Welcome To Lalibela Trust
Lalibela Trust is a UK registered charity which works to improve health, education, and drinking water through the construction of health posts, classrooms, and clean water projects in Amhara Region, Northern Ethiopia.
During a tourist visit to Ethiopia, Dr Hugh Sharp, a British medical doctor, and his wife Catherine visited Lalibela, a small historic town in Northern Ethiopia. They were shocked at the poverty, especially in relation to the local hospital and they resolved to take action. They established Lalibela Trust as a charity and a major project for them was a stand-alone Maternity Unit in that Hospital.
In 2010 they met and teamed up with Norman Coward and Carole Andrews, who had been building Health, Water, and School projects around Lalibela since 2002. Lalibela Trust has grown and developed to today’s range of programmes.
Now many donors, large and small, contribute to our work and a good number have visited.
Our Top Priorities
- Work Closely at the Grassroots Level We always respect the views of local governments and communities. We have remained small and localised over 20 years, so our team now know the area and local leaders extremely well. This is a huge advantage in garnering respect and local support and in minimising the corruption risk.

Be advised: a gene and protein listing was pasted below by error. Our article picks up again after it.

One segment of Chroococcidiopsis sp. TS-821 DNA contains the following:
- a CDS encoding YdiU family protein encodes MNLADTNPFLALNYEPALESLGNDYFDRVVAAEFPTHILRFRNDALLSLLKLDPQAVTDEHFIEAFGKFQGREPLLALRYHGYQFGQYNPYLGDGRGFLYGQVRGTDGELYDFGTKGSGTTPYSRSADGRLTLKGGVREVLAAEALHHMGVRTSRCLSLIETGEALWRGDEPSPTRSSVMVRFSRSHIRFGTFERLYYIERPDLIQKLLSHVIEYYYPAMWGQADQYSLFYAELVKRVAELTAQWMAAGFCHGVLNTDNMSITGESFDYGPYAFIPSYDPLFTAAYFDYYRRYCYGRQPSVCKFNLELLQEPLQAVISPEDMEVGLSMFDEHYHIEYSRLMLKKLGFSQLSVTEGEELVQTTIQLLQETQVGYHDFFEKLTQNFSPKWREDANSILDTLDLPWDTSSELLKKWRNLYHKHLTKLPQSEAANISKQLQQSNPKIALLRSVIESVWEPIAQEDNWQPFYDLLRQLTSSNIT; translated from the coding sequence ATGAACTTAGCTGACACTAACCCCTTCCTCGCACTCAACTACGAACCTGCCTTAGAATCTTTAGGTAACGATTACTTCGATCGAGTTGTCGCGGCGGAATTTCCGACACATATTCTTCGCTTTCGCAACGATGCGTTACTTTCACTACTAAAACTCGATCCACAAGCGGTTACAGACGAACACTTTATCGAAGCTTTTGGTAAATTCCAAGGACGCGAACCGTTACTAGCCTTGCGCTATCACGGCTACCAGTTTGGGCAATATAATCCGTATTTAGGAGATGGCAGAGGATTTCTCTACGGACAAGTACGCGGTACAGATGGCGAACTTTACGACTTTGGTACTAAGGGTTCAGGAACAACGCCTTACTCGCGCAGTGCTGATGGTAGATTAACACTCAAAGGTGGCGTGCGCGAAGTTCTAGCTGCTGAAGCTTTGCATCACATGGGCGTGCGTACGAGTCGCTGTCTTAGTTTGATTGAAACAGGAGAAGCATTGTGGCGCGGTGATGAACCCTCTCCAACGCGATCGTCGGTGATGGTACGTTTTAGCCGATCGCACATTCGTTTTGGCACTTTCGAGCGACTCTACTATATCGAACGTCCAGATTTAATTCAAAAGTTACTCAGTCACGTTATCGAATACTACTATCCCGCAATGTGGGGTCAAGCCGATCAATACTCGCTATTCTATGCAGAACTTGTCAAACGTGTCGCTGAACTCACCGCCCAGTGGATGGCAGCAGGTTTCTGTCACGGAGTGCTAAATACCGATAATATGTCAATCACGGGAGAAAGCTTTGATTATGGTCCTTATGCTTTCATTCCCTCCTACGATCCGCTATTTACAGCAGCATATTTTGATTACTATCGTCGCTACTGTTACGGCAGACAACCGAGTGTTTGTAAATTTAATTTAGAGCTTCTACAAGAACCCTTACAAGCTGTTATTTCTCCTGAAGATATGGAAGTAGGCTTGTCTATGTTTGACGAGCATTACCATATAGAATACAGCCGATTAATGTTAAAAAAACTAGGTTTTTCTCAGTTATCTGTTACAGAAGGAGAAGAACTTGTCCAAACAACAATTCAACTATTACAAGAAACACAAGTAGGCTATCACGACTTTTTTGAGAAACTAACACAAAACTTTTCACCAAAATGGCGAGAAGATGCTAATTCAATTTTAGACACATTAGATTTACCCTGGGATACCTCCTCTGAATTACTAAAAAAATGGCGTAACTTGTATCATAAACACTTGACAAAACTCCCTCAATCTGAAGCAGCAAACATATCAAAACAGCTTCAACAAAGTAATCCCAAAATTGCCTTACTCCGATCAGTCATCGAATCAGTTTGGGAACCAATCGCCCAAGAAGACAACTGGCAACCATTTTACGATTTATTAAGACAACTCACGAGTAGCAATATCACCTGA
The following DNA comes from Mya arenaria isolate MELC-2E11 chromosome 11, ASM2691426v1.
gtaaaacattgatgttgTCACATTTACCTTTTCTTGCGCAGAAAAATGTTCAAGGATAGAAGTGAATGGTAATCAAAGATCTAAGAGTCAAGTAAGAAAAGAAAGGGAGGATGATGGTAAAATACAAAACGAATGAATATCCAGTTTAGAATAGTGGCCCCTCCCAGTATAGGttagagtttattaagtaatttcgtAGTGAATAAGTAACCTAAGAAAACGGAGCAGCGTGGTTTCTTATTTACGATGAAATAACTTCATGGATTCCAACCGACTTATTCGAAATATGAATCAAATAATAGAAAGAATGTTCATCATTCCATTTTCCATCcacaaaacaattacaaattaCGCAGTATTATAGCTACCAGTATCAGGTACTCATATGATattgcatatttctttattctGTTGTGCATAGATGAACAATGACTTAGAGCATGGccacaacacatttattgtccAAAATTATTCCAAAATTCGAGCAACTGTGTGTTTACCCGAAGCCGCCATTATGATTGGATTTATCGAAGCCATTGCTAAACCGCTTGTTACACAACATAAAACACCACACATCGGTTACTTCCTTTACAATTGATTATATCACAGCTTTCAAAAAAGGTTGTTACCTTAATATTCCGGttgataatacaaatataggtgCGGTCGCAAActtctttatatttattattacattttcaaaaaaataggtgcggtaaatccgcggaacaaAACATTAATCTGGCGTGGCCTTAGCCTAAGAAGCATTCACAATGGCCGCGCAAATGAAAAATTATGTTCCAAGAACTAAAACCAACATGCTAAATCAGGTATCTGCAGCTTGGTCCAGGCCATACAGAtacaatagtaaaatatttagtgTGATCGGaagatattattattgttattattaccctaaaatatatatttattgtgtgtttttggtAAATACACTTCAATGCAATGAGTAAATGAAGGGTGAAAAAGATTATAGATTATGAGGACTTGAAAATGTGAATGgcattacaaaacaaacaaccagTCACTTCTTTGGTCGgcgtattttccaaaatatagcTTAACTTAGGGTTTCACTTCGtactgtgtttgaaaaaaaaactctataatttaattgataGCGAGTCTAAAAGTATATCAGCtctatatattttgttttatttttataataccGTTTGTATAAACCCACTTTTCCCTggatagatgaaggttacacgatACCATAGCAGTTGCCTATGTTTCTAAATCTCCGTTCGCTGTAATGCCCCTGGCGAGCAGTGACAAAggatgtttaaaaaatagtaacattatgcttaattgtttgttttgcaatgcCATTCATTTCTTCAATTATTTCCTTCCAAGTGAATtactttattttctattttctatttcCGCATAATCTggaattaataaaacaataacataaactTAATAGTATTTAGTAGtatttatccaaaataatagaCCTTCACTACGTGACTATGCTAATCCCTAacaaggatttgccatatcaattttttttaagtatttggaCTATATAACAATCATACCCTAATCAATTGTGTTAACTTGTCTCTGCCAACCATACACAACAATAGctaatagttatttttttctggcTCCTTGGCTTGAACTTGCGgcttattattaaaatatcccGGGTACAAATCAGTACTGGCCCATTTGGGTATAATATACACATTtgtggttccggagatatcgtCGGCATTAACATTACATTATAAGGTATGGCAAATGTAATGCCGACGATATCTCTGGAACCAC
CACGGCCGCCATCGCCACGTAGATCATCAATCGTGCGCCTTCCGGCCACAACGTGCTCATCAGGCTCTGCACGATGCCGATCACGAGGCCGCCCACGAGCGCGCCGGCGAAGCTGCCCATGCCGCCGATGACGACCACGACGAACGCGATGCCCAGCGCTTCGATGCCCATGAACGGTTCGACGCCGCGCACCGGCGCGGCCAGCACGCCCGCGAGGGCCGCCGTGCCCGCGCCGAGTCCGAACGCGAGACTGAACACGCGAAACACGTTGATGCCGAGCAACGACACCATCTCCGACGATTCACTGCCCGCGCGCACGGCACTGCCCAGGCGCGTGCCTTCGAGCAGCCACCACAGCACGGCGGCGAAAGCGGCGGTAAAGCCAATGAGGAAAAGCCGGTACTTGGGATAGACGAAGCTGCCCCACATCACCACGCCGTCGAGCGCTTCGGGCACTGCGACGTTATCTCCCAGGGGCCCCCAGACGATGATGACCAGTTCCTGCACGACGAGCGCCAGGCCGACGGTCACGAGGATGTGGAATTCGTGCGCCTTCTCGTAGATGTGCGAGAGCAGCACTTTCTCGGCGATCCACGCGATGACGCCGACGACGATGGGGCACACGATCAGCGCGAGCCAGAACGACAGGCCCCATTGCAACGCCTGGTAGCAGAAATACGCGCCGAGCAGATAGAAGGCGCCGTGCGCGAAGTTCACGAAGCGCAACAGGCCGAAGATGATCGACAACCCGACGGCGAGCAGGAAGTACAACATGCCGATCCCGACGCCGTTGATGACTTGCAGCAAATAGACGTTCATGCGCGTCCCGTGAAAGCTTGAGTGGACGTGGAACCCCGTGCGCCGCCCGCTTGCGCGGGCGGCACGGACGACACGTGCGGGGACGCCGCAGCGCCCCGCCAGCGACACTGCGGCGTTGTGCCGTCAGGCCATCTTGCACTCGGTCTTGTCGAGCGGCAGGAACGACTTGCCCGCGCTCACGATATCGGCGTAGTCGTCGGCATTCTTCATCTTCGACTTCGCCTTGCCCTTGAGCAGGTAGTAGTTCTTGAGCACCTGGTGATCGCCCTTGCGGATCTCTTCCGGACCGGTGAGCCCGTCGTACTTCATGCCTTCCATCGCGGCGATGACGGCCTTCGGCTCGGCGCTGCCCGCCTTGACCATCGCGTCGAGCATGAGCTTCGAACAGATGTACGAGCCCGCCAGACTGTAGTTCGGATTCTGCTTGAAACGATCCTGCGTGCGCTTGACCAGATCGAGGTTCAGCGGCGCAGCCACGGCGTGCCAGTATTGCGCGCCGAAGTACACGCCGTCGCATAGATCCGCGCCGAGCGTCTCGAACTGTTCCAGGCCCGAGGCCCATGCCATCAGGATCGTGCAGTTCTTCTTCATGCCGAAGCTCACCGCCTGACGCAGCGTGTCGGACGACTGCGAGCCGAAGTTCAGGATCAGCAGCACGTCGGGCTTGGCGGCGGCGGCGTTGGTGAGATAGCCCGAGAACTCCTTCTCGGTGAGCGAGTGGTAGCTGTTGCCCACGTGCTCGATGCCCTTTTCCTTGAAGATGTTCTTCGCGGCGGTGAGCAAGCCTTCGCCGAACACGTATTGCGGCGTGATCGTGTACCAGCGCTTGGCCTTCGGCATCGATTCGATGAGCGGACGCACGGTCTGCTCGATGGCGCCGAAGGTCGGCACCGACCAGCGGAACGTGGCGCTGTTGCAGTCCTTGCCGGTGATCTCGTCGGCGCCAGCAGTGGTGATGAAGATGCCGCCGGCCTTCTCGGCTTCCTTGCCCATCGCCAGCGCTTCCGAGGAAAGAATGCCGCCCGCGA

- Local Community Participation – Our agreements for the construction of projects are all similar:
- We first discuss priorities with the Woreda Departments of Health, Water, and Education. (A woreda is an administrative unit (similar to an English county) population 100,000 – 200,000, comprising around 20 kebeles.)
- In Health and Education, the Woreda must agree to provide and pay health workers and teachers – we will not proceed without this agreement.
- Community participation – We visit the local project site with the Department representatives to meet local leaders and agree the labour they must provide free of charge. We then provide the cement, corrugated iron, pipes, etc., and one of our proven group of (local Ethiopian) builders who manage the community workforce.
- On completion, we hand over the building to the community. They must form a committee to maintain it.
- We make unannounced spot-checks to a proportion of the completed projects.
3. Report to Donors – We produce a Progress Report on our projects, normally every 4 months. It is included on our NEWS page HERE
4. Zero Administration Costs – All donated money goes to the projects. The Principles pay all their own travel, administration, and accommodation expenses; they employ the team in Ethiopia and they run the 4WD vehicle, from their own pockets.